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Amanda Casanova

Amanda Casanova is a writer living in Dallas, Texas. She has covered news for since 2014. She has also contributed to The Houston Chronicle, U.S. News and World Report and She blogs at The Migraine Runner.

Abortions in the state of Indiana fell five percent in 2019 as compared to 2018, according to a report from the Indiana State Department of Health.

According to The Chrisitan Post, the annual Indiana Terminated Pregnancy Report found that a total of 7,637 abortions were performed in the state in 2019. In 2018, that number was 8,037.

“While we cannot specifically point to any one reason why abortion numbers dropped overall in 2019, we are encouraged in knowing that 400 fewer children were aborted in Indiana last year. That’s the equivalent of an entire graduating class in many Indiana high schools,” said Indiana Right to Life President and CEO Mike Fichter.

The drop in numbers is the lowest number of abortions reported in the state since 2016, according to Indiana Right to Life.

“Yet our hearts are still broken knowing that 7,637 children were denied the right to be born, and an untold number of women now bear the physical, emotional and spiritual burdens of those abortion decisions,” Fichter said.

“Meanwhile, abortion businesses in Indiana continue to enjoy a multimillion-dollar revenue stream at the expense of innocent babies. The lives of all unborn children matter. We will continue to work for the day when not a single abortion is done in our state.”

Most recently, the U.S. Supreme Court sent back a case to the U.S. Court of Appeals for the Seventh Circuit in Indiana to review whether mothers should be shown an ultrasound image of the child before an abortion and if underage women should require parental notification before the abortion procedure.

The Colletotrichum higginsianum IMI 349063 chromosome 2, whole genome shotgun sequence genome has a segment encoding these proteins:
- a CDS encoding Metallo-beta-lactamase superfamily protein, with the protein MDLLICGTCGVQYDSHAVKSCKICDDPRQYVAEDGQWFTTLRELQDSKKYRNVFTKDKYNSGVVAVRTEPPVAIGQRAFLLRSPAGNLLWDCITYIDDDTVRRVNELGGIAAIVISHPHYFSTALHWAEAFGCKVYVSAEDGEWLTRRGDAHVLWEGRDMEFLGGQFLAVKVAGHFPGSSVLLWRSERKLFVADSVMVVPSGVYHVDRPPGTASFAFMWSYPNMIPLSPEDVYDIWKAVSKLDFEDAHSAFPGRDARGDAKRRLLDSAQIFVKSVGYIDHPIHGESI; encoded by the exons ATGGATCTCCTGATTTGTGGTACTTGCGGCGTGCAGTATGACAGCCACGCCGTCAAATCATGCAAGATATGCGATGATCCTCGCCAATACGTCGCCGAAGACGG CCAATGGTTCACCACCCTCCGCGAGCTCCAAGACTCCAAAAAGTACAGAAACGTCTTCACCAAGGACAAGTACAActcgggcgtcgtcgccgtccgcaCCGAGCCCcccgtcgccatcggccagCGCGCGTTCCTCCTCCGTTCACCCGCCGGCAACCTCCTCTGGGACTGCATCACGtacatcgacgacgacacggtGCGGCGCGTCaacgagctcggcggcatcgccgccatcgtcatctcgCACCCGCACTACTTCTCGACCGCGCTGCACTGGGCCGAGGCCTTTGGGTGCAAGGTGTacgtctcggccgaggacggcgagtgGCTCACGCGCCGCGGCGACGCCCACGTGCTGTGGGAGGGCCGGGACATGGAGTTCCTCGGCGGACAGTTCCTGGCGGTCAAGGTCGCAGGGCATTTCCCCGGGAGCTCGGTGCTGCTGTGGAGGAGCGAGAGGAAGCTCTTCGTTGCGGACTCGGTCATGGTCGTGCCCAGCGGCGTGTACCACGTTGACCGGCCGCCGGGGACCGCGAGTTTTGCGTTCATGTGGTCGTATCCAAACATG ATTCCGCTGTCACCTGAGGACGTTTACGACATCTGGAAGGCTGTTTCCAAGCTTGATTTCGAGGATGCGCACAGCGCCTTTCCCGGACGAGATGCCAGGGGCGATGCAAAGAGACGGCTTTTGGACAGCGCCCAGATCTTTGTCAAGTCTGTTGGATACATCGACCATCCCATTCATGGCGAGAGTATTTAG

The report also found:

  • Marion County reported the most abortions with 5,669. Second and third were Lake Country County with 994 abortions and Monroe County with 816 abortions, respectively.
  • The average age of a woman who had an abortion was 26.8 years.
  • About 86 percent of the women who had an abortion in 2019 were unmarried.
  • About 90 percent of the women had at least a high school diploma or GED.


South Dakota Gov. Kristi Noem Signs Bill Protecting Babies Who Survive Abortions

South Carolina House Passes Heartbeat Bill That Would Ban Most Abortions in the State

Photo courtesy:

Amanda Casanova is a writer living in Dallas, Texas. She has covered news for since 2014. She has also contributed to The Houston Chronicle, U.S. News and World Report and She blogs at The Migraine Runner.

Jeremiah Johnson of Jeremiah Johnson Ministries is temporarily suspending his online ministry after he says God visited him.

“I was recently visited by the Lord in a very significant way while seeking Him about the future of the prophetic ministry he has given me,” he said in a letter to his followers published on Facebook Monday morning.

“After much prayer and careful consideration, I have decided to suspend all our online ministry activities for the next two weeks as I meet with our nine staff members and begin to unpack the radical shift that God is asking for in this next season,” he added.

In his note this week, Johnson said he will make “one final announcement” about the future of his ministry on March 8.

"I covet your prayers for my family and our ministry staff in Charlotte, North Carolina. Thank you for your patience and support."

Johnson was one of many several high-profile Christian leaders who inaccurately predicted that former President Donald Trump would win a second term in office.

“I would like to repent for inaccurately prophesying that Donald Trump would win a second term as the President of the United States. I refuse to blame the saints and say, ‘It didn’t come to pass because they did not pray enough.’ Nor will I proclaim, ‘Donald Trump actually won, so I was right, but now it has been stolen from him,’” Johnson said in an apology online.